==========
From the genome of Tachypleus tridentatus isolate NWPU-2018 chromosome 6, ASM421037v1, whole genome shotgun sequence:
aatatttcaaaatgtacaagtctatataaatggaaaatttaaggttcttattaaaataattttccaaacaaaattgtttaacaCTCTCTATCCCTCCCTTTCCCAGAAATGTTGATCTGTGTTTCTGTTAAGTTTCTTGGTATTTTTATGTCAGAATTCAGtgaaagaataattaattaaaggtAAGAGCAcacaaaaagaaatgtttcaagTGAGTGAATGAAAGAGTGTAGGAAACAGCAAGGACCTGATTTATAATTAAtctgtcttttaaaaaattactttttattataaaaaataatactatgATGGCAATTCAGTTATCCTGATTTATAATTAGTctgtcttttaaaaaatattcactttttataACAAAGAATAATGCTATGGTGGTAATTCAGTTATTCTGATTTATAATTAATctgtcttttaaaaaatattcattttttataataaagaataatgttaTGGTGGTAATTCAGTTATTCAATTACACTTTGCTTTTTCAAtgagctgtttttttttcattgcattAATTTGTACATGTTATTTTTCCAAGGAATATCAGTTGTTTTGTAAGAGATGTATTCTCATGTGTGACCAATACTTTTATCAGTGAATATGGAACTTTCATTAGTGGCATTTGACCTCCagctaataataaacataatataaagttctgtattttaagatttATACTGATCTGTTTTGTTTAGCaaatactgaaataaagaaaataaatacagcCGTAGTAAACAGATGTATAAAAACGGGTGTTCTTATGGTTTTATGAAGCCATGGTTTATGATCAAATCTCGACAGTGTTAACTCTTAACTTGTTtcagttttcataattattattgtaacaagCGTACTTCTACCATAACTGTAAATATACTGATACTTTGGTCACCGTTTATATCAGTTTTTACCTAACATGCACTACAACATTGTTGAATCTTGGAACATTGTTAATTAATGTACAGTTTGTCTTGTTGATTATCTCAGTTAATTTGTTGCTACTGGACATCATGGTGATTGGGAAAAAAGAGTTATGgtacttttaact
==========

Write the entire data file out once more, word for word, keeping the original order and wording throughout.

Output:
From the genome of Tachypleus tridentatus isolate NWPU-2018 chromosome 6, ASM421037v1, whole genome shotgun sequence:
aatatttcaaaatgtacaagtctatataaatggaaaatttaaggttcttattaaaataattttccaaacaaaattgtttaacaCTCTCTATCCCTCCCTTTCCCAGAAATGTTGATCTGTGTTTCTGTTAAGTTTCTTGGTATTTTTATGTCAGAATTCAGtgaaagaataattaattaaaggtAAGAGCAcacaaaaagaaatgtttcaagTGAGTGAATGAAAGAGTGTAGGAAACAGCAAGGACCTGATTTATAATTAAtctgtcttttaaaaaattactttttattataaaaaataatactatgATGGCAATTCAGTTATCCTGATTTATAATTAGTctgtcttttaaaaaatattcactttttataACAAAGAATAATGCTATGGTGGTAATTCAGTTATTCTGATTTATAATTAATctgtcttttaaaaaatattcattttttataataaagaataatgttaTGGTGGTAATTCAGTTATTCAATTACACTTTGCTTTTTCAAtgagctgtttttttttcattgcattAATTTGTACATGTTATTTTTCCAAGGAATATCAGTTGTTTTGTAAGAGATGTATTCTCATGTGTGACCAATACTTTTATCAGTGAATATGGAACTTTCATTAGTGGCATTTGACCTCCagctaataataaacataatataaagttctgtattttaagatttATACTGATCTGTTTTGTTTAGCaaatactgaaataaagaaaataaatacagcCGTAGTAAACAGATGTATAAAAACGGGTGTTCTTATGGTTTTATGAAGCCATGGTTTATGATCAAATCTCGACAGTGTTAACTCTTAACTTGTTtcagttttcataattattattgtaacaagCGTACTTCTACCATAACTGTAAATATACTGATACTTTGGTCACCGTTTATATCAGTTTTTACCTAACATGCACTACAACATTGTTGAATCTTGGAACATTGTTAATTAATGTACAGTTTGTCTTGTTGATTATCTCAGTTAATTTGTTGCTACTGGACATCATGGTGATTGGGAAAAAAGAGTTATGgtacttttaact